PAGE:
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Borrowed from Latin depretiare, depretiatus, from de- + pretium (price).


  • (UK) IPA(key): /dɪˈpɹiːʃɪeɪt/
    • (file)


depreciate (third-person singular simple present depreciates, present participle depreciating, simple past and past participle depreciated)

  1. (transitive) To lessen in price or estimated value; to lower the worth of.
    • 1678, Ralph Cudworth, The True Intellectual System of the Universe:
      [] which [] some over-severe philosophers may look upon fastidiously, or undervalue and depreciate.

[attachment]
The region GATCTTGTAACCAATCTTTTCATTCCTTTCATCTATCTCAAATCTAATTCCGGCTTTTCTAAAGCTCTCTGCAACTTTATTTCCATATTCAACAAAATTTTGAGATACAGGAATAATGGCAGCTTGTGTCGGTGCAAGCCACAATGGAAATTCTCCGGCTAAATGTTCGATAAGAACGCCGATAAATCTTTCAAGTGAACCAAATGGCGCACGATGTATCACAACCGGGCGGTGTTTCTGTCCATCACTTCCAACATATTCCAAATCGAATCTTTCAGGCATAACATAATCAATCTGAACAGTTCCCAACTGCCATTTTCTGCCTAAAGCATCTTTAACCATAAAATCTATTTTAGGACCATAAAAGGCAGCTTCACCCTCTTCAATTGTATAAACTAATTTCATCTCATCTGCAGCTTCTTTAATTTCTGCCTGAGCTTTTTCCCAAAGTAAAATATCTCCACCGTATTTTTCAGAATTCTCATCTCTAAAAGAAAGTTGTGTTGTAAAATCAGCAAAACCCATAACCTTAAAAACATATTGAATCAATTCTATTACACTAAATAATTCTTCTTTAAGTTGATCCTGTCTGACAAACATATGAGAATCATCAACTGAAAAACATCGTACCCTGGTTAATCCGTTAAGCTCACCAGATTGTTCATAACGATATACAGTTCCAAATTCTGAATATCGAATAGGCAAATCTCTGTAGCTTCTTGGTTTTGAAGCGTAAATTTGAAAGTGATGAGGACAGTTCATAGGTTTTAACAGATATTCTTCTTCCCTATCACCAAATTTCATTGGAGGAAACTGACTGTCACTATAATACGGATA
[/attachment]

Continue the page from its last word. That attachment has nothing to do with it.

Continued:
• 1 December, 1783, Edmund Burke, speech on Fox's East India Bill:
      To prove that the Americans ought not to be free, we are obliged to depreciate the value of freedom itself.
  2. (intransitive) To decline in value over time.
  3. (transitive) To belittle or disparage.

Usage notes[edit]

  • Do not confuse with deprecate (to disapprove of). The meaning of deprecate has lately been encroaching on depreciate in the sense 'to belittle'.


  • (reduce in value over time):
  • (belittle): do down



The translations below need to be checked and inserted above into the appropriate translation tables, removing any numbers. Numbers do not necessarily match those in definitions. See instructions at Wiktionary:Entry layout § Translations.